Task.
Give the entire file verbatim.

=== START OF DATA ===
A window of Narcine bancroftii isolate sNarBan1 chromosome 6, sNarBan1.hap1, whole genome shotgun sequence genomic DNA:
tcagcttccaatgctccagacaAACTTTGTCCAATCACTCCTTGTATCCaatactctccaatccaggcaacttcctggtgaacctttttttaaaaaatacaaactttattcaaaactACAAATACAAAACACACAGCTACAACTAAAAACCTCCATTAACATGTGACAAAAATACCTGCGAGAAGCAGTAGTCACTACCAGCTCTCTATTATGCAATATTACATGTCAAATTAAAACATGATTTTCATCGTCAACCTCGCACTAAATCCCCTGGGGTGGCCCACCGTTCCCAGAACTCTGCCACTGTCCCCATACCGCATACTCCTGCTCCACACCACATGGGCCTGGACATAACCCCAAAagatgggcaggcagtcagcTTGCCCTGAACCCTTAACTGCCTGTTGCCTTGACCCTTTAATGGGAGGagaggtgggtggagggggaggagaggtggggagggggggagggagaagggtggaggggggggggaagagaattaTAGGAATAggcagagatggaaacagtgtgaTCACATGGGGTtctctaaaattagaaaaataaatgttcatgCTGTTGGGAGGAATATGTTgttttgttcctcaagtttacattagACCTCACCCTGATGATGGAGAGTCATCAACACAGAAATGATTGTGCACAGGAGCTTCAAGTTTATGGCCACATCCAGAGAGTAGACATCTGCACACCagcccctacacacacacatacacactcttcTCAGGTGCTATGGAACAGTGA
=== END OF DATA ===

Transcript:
A window of Narcine bancroftii isolate sNarBan1 chromosome 6, sNarBan1.hap1, whole genome shotgun sequence genomic DNA:
tcagcttccaatgctccagacaAACTTTGTCCAATCACTCCTTGTATCCaatactctccaatccaggcaacttcctggtgaacctttttttaaaaaatacaaactttattcaaaactACAAATACAAAACACACAGCTACAACTAAAAACCTCCATTAACATGTGACAAAAATACCTGCGAGAAGCAGTAGTCACTACCAGCTCTCTATTATGCAATATTACATGTCAAATTAAAACATGATTTTCATCGTCAACCTCGCACTAAATCCCCTGGGGTGGCCCACCGTTCCCAGAACTCTGCCACTGTCCCCATACCGCATACTCCTGCTCCACACCACATGGGCCTGGACATAACCCCAAAagatgggcaggcagtcagcTTGCCCTGAACCCTTAACTGCCTGTTGCCTTGACCCTTTAATGGGAGGagaggtgggtggagggggaggagaggtggggagggggggagggagaagggtggaggggggggggaagagaattaTAGGAATAggcagagatggaaacagtgtgaTCACATGGGGTtctctaaaattagaaaaataaatgttcatgCTGTTGGGAGGAATATGTTgttttgttcctcaagtttacattagACCTCACCCTGATGATGGAGAGTCATCAACACAGAAATGATTGTGCACAGGAGCTTCAAGTTTATGGCCACATCCAGAGAGTAGACATCTGCACACCagcccctacacacacacatacacactcttcTCAGGTGCTATGGAACAGTGA